Radio Week: The role of radio in a crisis

With more people turning to radio to help them understand and cope through the Covid-19 pandemic, we explore the role of radio in a crisis and why the channel is a vital messaging tool during times of national emergency and disaster.

Recent data out of the USA shows that 8 in 10 people listen to the same if not more radio during times of crisis, as is the case during the current Covid-19 pandemic. The research, conducted by Nielsen, points only to the means of listening that has changed as more people engage with radio digitally. People continue to tune in for entertainment, companionship and most importantly, to be informed and kept up to date with fast-moving developments.

Similar listening trends are evident in New Zealand, making radio a highly effective mass communication channel for Civil Defence’s National Emergency Management Agency during times of crisis. The Agency is a big supporter of radio, and often calls upon the channel to get information out in cases of emergency. “Radio plays a valuable role in a crisis, the main way our agency uses radio is to inform the public about unfolding emergencies via news bulletins and, in fast moving threats such as tsunami warnings,” says Anthony Frith, Communications Manager at the National Emergency Management Agency.

It is for this reason that Frith say the Agency has set up a Memorandum of Understanding with radio broadcasters. “In an emergency, Civil Defence Emergency Management (CDEM) and radio broadcasters will work together to tell people what they need to know to get through,” he explains. Radio New Zealand (RNZ), which is classified as a “lifeline utility” in the MoU, has a statutory duty to take all reasonable steps to ensure that it has the capability to function during an emergency. Commercial radio stations such as More FM and The Hits also agree to voluntarily work with the Ministry to provide broadcasts of alerts, warnings and updates as required.

Why radio?

Radio is regular; it’s a 24 hour, 7 day a week service with rhythms of news and on the hour updates. For this reason, the medium is quick-cutting useful, reliable and trustworthy during rapidly changing situations such as in the current Covid-19 climate and other times of crisis. “Doing what it does best, radio provides information and education. It’s a place where people can debate but it’s a medium that people trust,” says Dr Peter Hoar, a Senior Lecturer in Radio at Auckland University of Technology.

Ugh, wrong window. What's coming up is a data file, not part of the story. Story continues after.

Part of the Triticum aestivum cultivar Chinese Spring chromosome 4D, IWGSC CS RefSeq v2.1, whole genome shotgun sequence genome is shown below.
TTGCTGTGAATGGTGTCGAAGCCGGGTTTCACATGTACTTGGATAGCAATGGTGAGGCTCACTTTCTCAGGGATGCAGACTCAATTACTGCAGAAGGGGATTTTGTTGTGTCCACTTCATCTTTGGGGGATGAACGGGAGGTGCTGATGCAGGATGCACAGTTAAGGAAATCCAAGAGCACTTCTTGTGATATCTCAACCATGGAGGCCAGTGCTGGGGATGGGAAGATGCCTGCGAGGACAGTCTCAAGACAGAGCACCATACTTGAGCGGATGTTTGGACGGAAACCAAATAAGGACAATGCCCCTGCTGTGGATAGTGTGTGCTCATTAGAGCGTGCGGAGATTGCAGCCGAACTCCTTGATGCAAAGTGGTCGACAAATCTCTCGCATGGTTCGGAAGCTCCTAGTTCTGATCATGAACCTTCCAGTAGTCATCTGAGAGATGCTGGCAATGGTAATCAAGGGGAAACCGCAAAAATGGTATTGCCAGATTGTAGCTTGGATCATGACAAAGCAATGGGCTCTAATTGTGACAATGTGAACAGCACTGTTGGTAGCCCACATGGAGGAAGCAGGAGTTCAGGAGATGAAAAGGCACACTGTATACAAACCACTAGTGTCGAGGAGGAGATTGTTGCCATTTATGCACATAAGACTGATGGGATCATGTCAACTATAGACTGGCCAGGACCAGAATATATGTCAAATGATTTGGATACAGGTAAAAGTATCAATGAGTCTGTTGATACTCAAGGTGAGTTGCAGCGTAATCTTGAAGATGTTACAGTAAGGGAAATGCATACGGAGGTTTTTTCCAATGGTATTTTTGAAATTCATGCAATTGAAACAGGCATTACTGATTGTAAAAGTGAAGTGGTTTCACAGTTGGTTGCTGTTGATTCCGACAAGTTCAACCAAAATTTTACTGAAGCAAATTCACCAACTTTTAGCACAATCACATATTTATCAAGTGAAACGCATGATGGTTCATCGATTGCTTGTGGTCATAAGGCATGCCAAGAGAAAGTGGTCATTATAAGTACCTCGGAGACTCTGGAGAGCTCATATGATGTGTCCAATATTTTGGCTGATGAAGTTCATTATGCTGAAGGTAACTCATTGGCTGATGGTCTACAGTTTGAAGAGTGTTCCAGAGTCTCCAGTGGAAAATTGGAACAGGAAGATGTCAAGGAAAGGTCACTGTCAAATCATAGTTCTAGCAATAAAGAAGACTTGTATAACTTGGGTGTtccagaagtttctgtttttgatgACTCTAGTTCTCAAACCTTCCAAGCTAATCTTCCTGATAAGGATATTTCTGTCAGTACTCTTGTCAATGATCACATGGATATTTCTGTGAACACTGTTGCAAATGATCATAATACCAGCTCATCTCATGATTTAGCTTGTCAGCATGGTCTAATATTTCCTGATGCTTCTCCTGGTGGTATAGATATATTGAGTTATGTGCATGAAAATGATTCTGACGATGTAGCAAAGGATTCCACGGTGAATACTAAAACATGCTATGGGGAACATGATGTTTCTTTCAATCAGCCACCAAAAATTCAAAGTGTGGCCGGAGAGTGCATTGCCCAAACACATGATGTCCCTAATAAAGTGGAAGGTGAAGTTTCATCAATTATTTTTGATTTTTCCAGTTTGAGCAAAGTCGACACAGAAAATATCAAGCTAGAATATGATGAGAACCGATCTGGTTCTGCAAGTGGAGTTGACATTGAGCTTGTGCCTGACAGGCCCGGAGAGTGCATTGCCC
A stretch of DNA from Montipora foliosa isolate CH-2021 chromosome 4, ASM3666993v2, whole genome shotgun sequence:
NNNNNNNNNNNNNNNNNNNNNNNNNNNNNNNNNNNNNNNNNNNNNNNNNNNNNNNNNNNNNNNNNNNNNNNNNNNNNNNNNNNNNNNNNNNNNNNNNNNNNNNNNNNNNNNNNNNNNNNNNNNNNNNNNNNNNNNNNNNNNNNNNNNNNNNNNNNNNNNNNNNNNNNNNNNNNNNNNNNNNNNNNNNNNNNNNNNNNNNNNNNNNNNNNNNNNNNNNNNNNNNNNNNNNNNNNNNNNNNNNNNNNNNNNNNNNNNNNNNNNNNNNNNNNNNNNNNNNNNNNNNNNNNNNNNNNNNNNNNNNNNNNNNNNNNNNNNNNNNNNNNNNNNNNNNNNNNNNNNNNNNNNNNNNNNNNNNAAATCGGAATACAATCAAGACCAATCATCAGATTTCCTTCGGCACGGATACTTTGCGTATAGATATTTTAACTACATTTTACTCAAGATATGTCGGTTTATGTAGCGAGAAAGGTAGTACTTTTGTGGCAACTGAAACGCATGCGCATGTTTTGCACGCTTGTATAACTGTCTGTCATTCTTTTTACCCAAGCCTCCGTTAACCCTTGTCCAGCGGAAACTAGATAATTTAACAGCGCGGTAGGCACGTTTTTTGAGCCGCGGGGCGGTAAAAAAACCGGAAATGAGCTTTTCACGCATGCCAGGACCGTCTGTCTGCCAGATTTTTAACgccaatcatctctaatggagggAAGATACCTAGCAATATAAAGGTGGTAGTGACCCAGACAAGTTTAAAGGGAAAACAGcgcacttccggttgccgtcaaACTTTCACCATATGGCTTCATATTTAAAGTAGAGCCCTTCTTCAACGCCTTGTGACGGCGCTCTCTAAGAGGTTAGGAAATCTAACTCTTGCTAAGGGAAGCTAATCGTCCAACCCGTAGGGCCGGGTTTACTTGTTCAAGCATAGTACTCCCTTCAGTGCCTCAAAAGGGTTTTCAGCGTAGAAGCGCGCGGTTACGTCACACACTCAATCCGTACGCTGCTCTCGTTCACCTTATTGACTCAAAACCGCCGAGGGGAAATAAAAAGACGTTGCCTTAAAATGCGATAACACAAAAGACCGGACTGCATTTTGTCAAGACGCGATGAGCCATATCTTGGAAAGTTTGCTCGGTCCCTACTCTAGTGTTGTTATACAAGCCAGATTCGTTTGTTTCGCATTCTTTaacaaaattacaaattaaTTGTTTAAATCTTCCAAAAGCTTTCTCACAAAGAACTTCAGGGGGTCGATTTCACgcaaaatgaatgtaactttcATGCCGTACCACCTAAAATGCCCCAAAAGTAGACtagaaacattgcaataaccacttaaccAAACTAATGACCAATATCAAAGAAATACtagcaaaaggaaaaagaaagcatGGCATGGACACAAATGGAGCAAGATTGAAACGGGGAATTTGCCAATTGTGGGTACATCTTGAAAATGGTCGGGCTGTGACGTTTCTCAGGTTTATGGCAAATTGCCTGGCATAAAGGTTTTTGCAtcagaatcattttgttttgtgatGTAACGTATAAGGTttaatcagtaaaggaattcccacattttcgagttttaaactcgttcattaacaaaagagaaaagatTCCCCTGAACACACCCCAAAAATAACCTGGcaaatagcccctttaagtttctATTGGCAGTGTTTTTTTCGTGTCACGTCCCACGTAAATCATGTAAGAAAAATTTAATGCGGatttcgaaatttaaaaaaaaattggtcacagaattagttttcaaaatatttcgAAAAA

Hoar says that it’s also radio’s ubiquitous nature that appeals to the likes of CDEM for their emergency messaging. “It’s rugged, it’s fast, it’s simple. Words are quicker than images during an emergency. Radios infrastructure can take a lot of rough treatment and still work and it has wide geographic spread,” he says. Frith agrees saying that during times of flooding and landslides – think of the not so distant flooding in the lower South Island when a state of emergency was declared in February – radio’s infrastructure is most reliable (and stable) in reaching people directly affected by such disasters.

“One of radio’s main advantages is that your attention is free. You can do other things while you listen. It’s an emancipatory medium compared to screens which imprison us in their fields of vision,” says Hoar.

In addition to flooding and landslides, the CDEM has used radio as a means of updating citizens during past weather-related disasters such as the 2007 Taranaki Tornado, as well as in times of emergencies related to fires and earthquakes – the 2011 Canterbury earthquake one such prominent example.

Covid-19 communication

While there has been significant news coverage and messaging around the Covid-19 crisis across the country – as per the above-mentioned MoU – the CDEM has also used other messaging to keep us informed and educated. The latter being a key component of messaging in this time.

“Obviously the Covid-19 response is a very different kettle of fish and has involved an extensive paid campaign,” says Frith. Past paid advertising the CDEM has used includes promotions around earthquake awareness campaigns such as ShakeOut as well as Emergency Mobile Alert tests. “The broadcasting of formal emergency announcements, such as information around Emergency Mobile Alerts is an important part of our messaging,” he adds.

While such alerts are important, Firth says they do not replace the likes of free public interest radio messaging in times of emergency, especially in the current state of national emergency we find ourselves in.

This story is part of a content partnership with The Radio Bureau.

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